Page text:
Blurb from the author: Food waste has been talked about for as long as I can remember. You would think that managing it would be much easier than managing inorganic waste, but somehow we as species still have problems with it. On an individual level, not enough of us care about it.
In 2015 Jeff and his university colleague Pei Chin ran a student exchange program in Mauritius. At their host family there, they were provided with a container for the separation of organic waste.
How many people can say that maggots inspired them? Few of us, I would say.
But Jeff and Pei Chin are two of the few, and when they discovered that the rubbish that had been thrown away disappeared overnight thanks to maggots, they had an idea.
They brought this concept back to the small town of Kuching where they lived and founded WormingUp, which not only aimed to reduce organic waste, but also to raise awareness of recycling and inform the public about recycling, in particular with a view to sustainable waste management.
"We experimented first to use more houseflies," Jeff told Vulcan Post. "We sent a sample for a laboratory test and found that the intestine of a housefly or its larvae contains a lot of bacteria."
"They are also very smelly and not hygienic, so we had to find a suitable alternative and the black soldier flies (BSF) are the most suitable."
Contrary to the assumption that all flies are the same house pests, black soldier flies actually avoid people and occur in peripheral areas.
Therefore, they do not contaminate food, consume food waste and only drink water when they mate and lay eggs.
Only their larvae consume food waste. For Jeff and Pei Chin, this discovery was the way forward.
From a backyard project to a full-grown farm
They are far from growing BSF in their own backyards and collecting food waste in a perodua axia.
"After four years of work, we can currently recycle more organic waste at a scalable processing site and transport it by truck," Jeff said.
“To date, we are actively working with both public-private sectors, including municipalities, tourism associations, schools, universities, companies and NGOs. Our initiative also won Shell's Top Ten Innovators 2018 internationally. "
However, getting to where they are today was very tiring. When they opened their fly farm, they couldn't even get a permit at first because apparently there was no permit for a company like theirs.
“It is usually difficult to get people to fully understand our concept in a short time. Nor is it defined in the standard protocol, ”said Jeff.
Maggots and garbage are things we don't get into contact with after all. However, I believe that the concept is now more welcomed as other Malaysian social enterprises that breed BSF larvae have emerged.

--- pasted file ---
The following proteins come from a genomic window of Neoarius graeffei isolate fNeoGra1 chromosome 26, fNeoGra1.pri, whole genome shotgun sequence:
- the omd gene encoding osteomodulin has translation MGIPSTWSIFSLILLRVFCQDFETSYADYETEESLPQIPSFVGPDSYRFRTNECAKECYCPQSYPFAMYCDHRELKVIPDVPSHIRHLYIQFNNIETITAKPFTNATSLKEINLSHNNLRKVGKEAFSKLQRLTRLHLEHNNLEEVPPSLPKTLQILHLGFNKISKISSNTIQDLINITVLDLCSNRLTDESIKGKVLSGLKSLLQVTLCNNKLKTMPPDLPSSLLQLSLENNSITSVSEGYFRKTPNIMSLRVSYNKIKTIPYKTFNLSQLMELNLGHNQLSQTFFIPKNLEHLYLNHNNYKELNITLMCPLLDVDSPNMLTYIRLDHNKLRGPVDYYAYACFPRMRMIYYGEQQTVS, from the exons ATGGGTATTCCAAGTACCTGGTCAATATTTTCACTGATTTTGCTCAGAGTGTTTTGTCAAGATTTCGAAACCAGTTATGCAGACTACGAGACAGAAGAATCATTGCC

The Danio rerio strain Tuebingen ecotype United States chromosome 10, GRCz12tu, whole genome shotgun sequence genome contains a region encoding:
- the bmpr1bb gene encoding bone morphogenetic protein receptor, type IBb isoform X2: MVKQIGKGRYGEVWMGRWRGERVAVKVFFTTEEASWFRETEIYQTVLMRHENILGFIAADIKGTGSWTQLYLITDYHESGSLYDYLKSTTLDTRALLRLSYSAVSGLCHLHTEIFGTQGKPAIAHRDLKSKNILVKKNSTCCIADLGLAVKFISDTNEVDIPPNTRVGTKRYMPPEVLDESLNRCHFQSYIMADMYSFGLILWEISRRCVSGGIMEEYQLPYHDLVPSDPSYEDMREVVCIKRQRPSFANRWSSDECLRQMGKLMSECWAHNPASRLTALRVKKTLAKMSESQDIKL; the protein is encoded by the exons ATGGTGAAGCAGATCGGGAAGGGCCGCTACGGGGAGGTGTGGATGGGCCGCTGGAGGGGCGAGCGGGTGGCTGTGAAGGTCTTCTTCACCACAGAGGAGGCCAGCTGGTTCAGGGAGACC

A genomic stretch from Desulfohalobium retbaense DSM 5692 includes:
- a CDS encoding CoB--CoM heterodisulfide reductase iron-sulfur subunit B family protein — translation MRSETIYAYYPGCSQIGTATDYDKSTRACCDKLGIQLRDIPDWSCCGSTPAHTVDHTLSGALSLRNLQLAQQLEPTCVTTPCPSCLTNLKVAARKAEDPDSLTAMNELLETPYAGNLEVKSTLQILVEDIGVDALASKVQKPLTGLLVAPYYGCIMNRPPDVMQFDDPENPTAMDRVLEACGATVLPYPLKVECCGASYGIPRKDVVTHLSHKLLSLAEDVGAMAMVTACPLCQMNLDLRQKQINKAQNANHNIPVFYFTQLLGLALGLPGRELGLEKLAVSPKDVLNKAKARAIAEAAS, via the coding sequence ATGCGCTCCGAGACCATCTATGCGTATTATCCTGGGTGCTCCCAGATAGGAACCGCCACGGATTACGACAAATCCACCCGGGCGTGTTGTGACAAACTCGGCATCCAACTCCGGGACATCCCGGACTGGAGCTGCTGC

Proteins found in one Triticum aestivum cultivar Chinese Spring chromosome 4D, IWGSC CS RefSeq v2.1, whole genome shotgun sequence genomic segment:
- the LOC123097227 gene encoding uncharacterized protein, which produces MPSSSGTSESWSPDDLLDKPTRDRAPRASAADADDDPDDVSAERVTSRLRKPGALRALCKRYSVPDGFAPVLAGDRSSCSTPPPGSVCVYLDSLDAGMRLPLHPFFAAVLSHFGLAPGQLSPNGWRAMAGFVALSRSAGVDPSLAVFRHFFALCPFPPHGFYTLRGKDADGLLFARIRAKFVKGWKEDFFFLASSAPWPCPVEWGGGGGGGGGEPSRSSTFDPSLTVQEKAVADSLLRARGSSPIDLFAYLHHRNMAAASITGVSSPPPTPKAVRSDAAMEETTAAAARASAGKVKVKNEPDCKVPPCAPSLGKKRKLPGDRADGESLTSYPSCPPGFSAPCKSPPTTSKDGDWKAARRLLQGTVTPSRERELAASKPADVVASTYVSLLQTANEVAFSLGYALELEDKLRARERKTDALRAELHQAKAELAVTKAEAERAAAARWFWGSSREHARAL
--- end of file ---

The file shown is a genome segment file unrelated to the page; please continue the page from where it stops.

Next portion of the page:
One example is Life Origin on the Malaysian peninsula, which goes beyond food waste disposal and makes BSF larvae food not only for animals but also for humans.
Jeff has also noticed a change in people's reactions. "Most people didn't understand the concept because they think throwing is easier than sorting waste, but it has gradually changed over the years."
"There are more stakeholders who are willing to work with us and understand and appreciate our efforts."
Small creatures with a big impact
So far, her team has consisted of 5 full-time employees who run operations and outreach programs, and volunteers also play an important role in the latter.
Together, they diverted 1,046,188 kilograms of waste from landfills, including food waste, waste oil, and recyclables, to name a few.
A normal day at WormingUp starts with a visit to hotels, restaurants, shopping centers, canteens etc. to collect an average of 100 kg of food waste in the morning.
The food waste is then brought to their farm, where pretreatment begins. It is secondary sorted, desized, fermented and stored.
Then the maggots are fed and the old ones are harvested. The team will then collect, wash and clean BSF eggs before storing them where they hatch.
For their outreach programs, they sometimes visit villagers to teach them about sustainable agriculture, and they give key lectures on waste separation in hotels, restaurants, shopping centers, and canteens.
Volunteers during an outreach program to educate farmers and sellers / Image Credit: WormingUp
According to Jeff, they mainly monetize through services such as green events and workshops. COVID-19 has influenced them financially and presented a challenge for their operations, as donations are currently keeping them afloat.
However, they do not take a back seat as they are still driving the digitization of their business and further qualifying their team.
With these efforts, they hope to increase their upcycling effect and mechanize their operations to simplify the entire waste disposal process in the coming years.
Bottom line: You would never have caught me saying that a year ago, but BSF and its larvae are real heroes. I haven't visited a BSF farm yet, but after eating and enjoying their larvae, I think this has changed my view of these creatures. While they act like a champion against food and organic waste, they're also pretty good snacks for human and animal consumption.
- Read more about other social businesses we've written about here.